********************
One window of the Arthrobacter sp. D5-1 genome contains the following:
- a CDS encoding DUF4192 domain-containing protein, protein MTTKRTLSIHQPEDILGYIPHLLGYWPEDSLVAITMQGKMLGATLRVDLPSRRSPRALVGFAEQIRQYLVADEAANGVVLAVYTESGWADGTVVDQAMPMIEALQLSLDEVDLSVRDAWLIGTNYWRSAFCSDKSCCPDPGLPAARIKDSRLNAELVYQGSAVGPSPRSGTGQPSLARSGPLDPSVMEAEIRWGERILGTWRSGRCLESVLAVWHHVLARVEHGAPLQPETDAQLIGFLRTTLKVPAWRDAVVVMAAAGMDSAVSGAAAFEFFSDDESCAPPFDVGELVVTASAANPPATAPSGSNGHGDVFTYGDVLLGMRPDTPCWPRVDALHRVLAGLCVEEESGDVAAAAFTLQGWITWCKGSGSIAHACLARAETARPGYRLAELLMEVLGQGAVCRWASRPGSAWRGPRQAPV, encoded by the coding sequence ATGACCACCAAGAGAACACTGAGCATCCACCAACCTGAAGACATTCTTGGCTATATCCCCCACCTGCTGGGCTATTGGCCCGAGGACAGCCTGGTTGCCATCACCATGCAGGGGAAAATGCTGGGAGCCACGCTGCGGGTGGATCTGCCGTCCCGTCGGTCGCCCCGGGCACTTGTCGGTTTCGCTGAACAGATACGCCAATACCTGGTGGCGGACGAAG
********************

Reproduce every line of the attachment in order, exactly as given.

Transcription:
One window of the Arthrobacter sp. D5-1 genome contains the following:
- a CDS encoding DUF4192 domain-containing protein, protein MTTKRTLSIHQPEDILGYIPHLLGYWPEDSLVAITMQGKMLGATLRVDLPSRRSPRALVGFAEQIRQYLVADEAANGVVLAVYTESGWADGTVVDQAMPMIEALQLSLDEVDLSVRDAWLIGTNYWRSAFCSDKSCCPDPGLPAARIKDSRLNAELVYQGSAVGPSPRSGTGQPSLARSGPLDPSVMEAEIRWGERILGTWRSGRCLESVLAVWHHVLARVEHGAPLQPETDAQLIGFLRTTLKVPAWRDAVVVMAAAGMDSAVSGAAAFEFFSDDESCAPPFDVGELVVTASAANPPATAPSGSNGHGDVFTYGDVLLGMRPDTPCWPRVDALHRVLAGLCVEEESGDVAAAAFTLQGWITWCKGSGSIAHACLARAETARPGYRLAELLMEVLGQGAVCRWASRPGSAWRGPRQAPV, encoded by the coding sequence ATGACCACCAAGAGAACACTGAGCATCCACCAACCTGAAGACATTCTTGGCTATATCCCCCACCTGCTGGGCTATTGGCCCGAGGACAGCCTGGTTGCCATCACCATGCAGGGGAAAATGCTGGGAGCCACGCTGCGGGTGGATCTGCCGTCCCGTCGGTCGCCCCGGGCACTTGTCGGTTTCGCTGAACAGATACGCCAATACCTGGTGGCGGACGAAG